Topic of the conference
The question “What is the text of the Hebrew Bible?” is one of the most complex but also fundamental epistemological issues faced by Hebrew philologists and Biblical theologians today. The Dead Sea discoveries, the resurfacing divergent textual forms in medieval manuscripts (e.g., in the Cairo Genizah), and the textual traditions preserved in ancient translations, like the Septuagint or the Samaritan Pentateuch, exhibit a textual plurality that challenges and often even seems to contradict the concept of a linear relation between the different textual witnesses. Moreover, new approaches, like the so-called “new philology,” raise new questions and challenges. A re-evaluation of the textual history of the Hebrew Bible is needed, as well as very basic concepts in textual criticism, like “original,” “Urtext,” “archetype,” “authorship,” “redaction,” or even “text.”
In textual criticism, generally the aim is “to produce a text as close as possible to the original” (Maas). However, traditional definitions of concepts like “original” and “Urtext,” which are applied as points of departure, are far from clear and often highly problematic. For Avalle, the concept of “original” is “one of the most elusive and ambiguous concepts in textual criticism.” Moreover, the observation that these concepts seem to have been shaped by 19th century romanticism, rather than by the textual evidence, raises many questions: Is the original “the text that goes back to the author” (Dain)? Is the original an autograph? Is the original an authentic text that represents the “will of the Author” (Avalle), or even the latter’s “inner speech” before he began to write (Froger)?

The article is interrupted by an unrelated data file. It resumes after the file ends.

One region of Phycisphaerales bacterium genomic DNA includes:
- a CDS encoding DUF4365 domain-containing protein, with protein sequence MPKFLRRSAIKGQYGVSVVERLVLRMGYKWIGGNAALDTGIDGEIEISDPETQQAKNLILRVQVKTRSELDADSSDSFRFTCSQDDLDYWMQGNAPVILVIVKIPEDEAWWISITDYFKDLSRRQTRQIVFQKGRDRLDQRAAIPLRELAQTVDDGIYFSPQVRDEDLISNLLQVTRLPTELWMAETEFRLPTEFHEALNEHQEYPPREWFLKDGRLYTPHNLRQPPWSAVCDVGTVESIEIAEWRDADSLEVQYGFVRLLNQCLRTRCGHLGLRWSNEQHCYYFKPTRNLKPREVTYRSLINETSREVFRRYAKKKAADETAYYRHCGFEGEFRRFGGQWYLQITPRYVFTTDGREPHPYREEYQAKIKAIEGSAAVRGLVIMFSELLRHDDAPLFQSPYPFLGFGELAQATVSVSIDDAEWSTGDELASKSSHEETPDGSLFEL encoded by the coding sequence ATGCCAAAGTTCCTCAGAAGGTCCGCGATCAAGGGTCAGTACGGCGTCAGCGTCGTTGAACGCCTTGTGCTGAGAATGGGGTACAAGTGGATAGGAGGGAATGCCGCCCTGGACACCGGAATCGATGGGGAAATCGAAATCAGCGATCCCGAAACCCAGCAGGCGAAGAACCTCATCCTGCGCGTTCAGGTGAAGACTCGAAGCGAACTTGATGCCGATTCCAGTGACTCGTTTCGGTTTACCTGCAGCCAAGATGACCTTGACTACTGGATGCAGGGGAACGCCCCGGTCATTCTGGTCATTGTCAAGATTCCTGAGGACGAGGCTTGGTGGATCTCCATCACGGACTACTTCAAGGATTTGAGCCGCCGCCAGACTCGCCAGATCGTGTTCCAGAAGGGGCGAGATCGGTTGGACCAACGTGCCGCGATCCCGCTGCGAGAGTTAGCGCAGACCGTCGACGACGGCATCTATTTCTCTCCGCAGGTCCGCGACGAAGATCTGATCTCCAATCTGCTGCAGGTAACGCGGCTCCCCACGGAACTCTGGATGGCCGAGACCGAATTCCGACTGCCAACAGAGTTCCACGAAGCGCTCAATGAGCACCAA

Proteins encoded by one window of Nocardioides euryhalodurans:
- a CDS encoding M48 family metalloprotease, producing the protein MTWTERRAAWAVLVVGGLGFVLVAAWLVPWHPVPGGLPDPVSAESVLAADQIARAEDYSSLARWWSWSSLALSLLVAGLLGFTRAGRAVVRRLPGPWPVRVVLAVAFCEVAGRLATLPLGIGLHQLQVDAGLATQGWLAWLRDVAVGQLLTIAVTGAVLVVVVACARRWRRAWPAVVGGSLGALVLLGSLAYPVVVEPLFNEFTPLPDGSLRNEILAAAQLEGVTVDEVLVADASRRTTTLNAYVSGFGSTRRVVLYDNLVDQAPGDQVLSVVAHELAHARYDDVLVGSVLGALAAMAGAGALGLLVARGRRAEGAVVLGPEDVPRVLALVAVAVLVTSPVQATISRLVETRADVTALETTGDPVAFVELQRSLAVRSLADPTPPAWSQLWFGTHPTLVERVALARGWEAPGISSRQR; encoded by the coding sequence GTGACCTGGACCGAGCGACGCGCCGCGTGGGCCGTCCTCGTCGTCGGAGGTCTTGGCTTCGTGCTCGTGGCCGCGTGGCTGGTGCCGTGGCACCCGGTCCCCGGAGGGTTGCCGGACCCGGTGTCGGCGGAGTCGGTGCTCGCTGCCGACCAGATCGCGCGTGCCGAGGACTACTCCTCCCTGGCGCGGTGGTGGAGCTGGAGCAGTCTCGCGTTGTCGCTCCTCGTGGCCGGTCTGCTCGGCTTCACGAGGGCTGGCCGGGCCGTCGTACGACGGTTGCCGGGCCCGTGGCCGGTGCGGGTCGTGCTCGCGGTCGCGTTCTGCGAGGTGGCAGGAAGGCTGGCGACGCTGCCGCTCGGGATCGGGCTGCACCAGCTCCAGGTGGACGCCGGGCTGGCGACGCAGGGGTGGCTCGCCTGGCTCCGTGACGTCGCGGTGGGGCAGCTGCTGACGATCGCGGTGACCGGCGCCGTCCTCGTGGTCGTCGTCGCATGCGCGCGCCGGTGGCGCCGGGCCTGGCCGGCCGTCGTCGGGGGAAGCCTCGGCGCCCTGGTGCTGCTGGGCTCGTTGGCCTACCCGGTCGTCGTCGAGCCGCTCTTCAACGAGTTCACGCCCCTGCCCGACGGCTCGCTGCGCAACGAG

The answers to these questions are even more complex with respect to the literature of ancient Israel and ancient Judaism, especially in light of the observation that we cannot pinpoint a single author of any biblical book, and insofar as the texts are generally recognized to be the product of long and complex literary processes interwoven with oral traditions and spanning several centuries.
The conference aims to engage with the various models explicitly suggested, which tacitly underlie the different reconstructions of the textual history of texts from the world of the Hebrew Bible and Second Temple Judaism, both from a theoretical and methodological perspective, as well as in light of the evidence attested in textual witnesses.